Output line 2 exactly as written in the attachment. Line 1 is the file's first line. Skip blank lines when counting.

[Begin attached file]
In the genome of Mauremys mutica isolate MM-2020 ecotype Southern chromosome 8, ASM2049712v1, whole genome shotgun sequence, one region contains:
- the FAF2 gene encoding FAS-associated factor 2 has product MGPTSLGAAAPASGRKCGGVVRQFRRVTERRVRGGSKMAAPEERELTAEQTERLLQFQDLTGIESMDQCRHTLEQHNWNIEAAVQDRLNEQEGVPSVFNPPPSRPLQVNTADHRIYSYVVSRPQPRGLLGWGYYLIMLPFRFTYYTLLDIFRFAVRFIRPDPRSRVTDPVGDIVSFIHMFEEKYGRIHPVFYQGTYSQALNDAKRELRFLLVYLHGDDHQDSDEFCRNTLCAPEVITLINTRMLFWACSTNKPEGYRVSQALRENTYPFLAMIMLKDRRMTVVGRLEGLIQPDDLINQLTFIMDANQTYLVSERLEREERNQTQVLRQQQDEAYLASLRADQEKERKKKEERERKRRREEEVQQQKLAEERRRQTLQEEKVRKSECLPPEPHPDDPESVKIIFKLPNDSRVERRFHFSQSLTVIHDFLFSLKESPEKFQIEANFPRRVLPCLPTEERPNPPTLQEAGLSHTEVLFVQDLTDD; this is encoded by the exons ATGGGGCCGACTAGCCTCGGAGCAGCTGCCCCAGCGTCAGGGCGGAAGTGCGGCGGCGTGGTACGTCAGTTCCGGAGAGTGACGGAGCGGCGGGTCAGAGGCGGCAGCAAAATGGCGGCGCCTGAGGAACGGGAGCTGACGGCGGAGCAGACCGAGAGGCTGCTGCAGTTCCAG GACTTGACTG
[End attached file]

- the FAF2 gene encoding FAS-associated factor 2 has product MGPTSLGAAAPASGRKCGGVVRQFRRVTERRVRGGSKMAAPEERELTAEQTERLLQFQDLTGIESMDQCRHTLEQHNWNIEAAVQDRLNEQEGVPSVFNPPPSRPLQVNTADHRIYSYVVSRPQPRGLLGWGYYLIMLPFRFTYYTLLDIFRFAVRFIRPDPRSRVTDPVGDIVSFIHMFEEKYGRIHPVFYQGTYSQALNDAKRELRFLLVYLHGDDHQDSDEFCRNTLCAPEVITLINTRMLFWACSTNKPEGYRVSQALRENTYPFLAMIMLKDRRMTVVGRLEGLIQPDDLINQLTFIMDANQTYLVSERLEREERNQTQVLRQQQDEAYLASLRADQEKERKKKEERERKRRREEEVQQQKLAEERRRQTLQEEKVRKSECLPPEPHPDDPESVKIIFKLPNDSRVERRFHFSQSLTVIHDFLFSLKESPEKFQIEANFPRRVLPCLPTEERPNPPTLQEAGLSHTEVLFVQDLTDD; this is encoded by the exons ATGGGGCCGACTAGCCTCGGAGCAGCTGCCCCAGCGTCAGGGCGGAAGTGCGGCGGCGTGGTACGTCAGTTCCGGAGAGTGACGGAGCGGCGGGTCAGAGGCGGCAGCAAAATGGCGGCGCCTGAGGAACGGGAGCTGACGGCGGAGCAGACCGAGAGGCTGCTGCAGTTCCAG GACTTGACTG